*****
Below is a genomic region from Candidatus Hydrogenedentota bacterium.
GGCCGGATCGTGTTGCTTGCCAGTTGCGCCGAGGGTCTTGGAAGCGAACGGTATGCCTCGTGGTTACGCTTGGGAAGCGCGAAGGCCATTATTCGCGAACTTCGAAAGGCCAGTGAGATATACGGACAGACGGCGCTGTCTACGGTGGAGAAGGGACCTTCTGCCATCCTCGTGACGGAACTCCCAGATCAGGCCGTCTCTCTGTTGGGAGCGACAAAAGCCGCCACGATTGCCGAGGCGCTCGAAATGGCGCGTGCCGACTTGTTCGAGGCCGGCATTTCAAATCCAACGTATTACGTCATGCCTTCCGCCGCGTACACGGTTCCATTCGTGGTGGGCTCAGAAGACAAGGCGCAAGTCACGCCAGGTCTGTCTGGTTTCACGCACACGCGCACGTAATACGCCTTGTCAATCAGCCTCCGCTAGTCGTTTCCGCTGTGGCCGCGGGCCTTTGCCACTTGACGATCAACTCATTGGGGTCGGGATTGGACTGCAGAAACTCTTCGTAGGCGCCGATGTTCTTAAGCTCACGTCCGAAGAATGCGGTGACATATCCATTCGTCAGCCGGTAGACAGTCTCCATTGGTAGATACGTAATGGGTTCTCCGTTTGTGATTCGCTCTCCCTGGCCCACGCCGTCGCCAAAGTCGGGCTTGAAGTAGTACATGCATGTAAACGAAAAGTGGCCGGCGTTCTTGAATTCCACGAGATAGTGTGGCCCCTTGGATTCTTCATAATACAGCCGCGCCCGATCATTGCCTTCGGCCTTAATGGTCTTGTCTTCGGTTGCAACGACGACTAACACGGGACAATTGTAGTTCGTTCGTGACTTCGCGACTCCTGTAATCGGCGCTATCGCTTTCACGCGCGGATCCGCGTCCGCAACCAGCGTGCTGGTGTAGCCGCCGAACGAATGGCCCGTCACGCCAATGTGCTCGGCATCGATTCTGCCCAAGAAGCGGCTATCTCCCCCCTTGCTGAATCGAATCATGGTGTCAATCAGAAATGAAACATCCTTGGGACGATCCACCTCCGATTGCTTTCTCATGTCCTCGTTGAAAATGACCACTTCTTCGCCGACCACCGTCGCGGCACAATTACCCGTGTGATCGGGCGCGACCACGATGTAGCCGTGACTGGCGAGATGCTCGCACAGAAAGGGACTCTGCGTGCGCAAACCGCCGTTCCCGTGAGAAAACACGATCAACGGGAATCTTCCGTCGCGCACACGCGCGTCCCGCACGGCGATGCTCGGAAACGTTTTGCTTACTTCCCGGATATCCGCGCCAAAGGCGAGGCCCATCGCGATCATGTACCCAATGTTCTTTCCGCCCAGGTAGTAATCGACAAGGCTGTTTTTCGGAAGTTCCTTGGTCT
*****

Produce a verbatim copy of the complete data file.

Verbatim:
Below is a genomic region from Candidatus Hydrogenedentota bacterium.
GGCCGGATCGTGTTGCTTGCCAGTTGCGCCGAGGGTCTTGGAAGCGAACGGTATGCCTCGTGGTTACGCTTGGGAAGCGCGAAGGCCATTATTCGCGAACTTCGAAAGGCCAGTGAGATATACGGACAGACGGCGCTGTCTACGGTGGAGAAGGGACCTTCTGCCATCCTCGTGACGGAACTCCCAGATCAGGCCGTCTCTCTGTTGGGAGCGACAAAAGCCGCCACGATTGCCGAGGCGCTCGAAATGGCGCGTGCCGACTTGTTCGAGGCCGGCATTTCAAATCCAACGTATTACGTCATGCCTTCCGCCGCGTACACGGTTCCATTCGTGGTGGGCTCAGAAGACAAGGCGCAAGTCACGCCAGGTCTGTCTGGTTTCACGCACACGCGCACGTAATACGCCTTGTCAATCAGCCTCCGCTAGTCGTTTCCGCTGTGGCCGCGGGCCTTTGCCACTTGACGATCAACTCATTGGGGTCGGGATTGGACTGCAGAAACTCTTCGTAGGCGCCGATGTTCTTAAGCTCACGTCCGAAGAATGCGGTGACATATCCATTCGTCAGCCGGTAGACAGTCTCCATTGGTAGATACGTAATGGGTTCTCCGTTTGTGATTCGCTCTCCCTGGCCCACGCCGTCGCCAAAGTCGGGCTTGAAGTAGTACATGCATGTAAACGAAAAGTGGCCGGCGTTCTTGAATTCCACGAGATAGTGTGGCCCCTTGGATTCTTCATAATACAGCCGCGCCCGATCATTGCCTTCGGCCTTAATGGTCTTGTCTTCGGTTGCAACGACGACTAACACGGGACAATTGTAGTTCGTTCGTGACTTCGCGACTCCTGTAATCGGCGCTATCGCTTTCACGCGCGGATCCGCGTCCGCAACCAGCGTGCTGGTGTAGCCGCCGAACGAATGGCCCGTCACGCCAATGTGCTCGGCATCGATTCTGCCCAAGAAGCGGCTATCTCCCCCCTTGCTGAATCGAATCATGGTGTCAATCAGAAATGAAACATCCTTGGGACGATCCACCTCCGATTGCTTTCTCATGTCCTCGTTGAAAATGACCACTTCTTCGCCGACCACCGTCGCGGCACAATTACCCGTGTGATCGGGCGCGACCACGATGTAGCCGTGACTGGCGAGATGCTCGCACAGAAAGGGACTCTGCGTGCGCAAACCGCCGTTCCCGTGAGAAAACACGATCAACGGGAATCTTCCGTCGCGCACACGCGCGTCCCGCACGGCGATGCTCGGAAACGTTTTGCTTACTTCCCGGATATCCGCGCCAAAGGCGAGGCCCATCGCGATCATGTACCCAATGTTCTTTCCGCCCAGGTAGTAATCGACAAGGCTGTTTTTCGGAAGTTCCTTGGTCT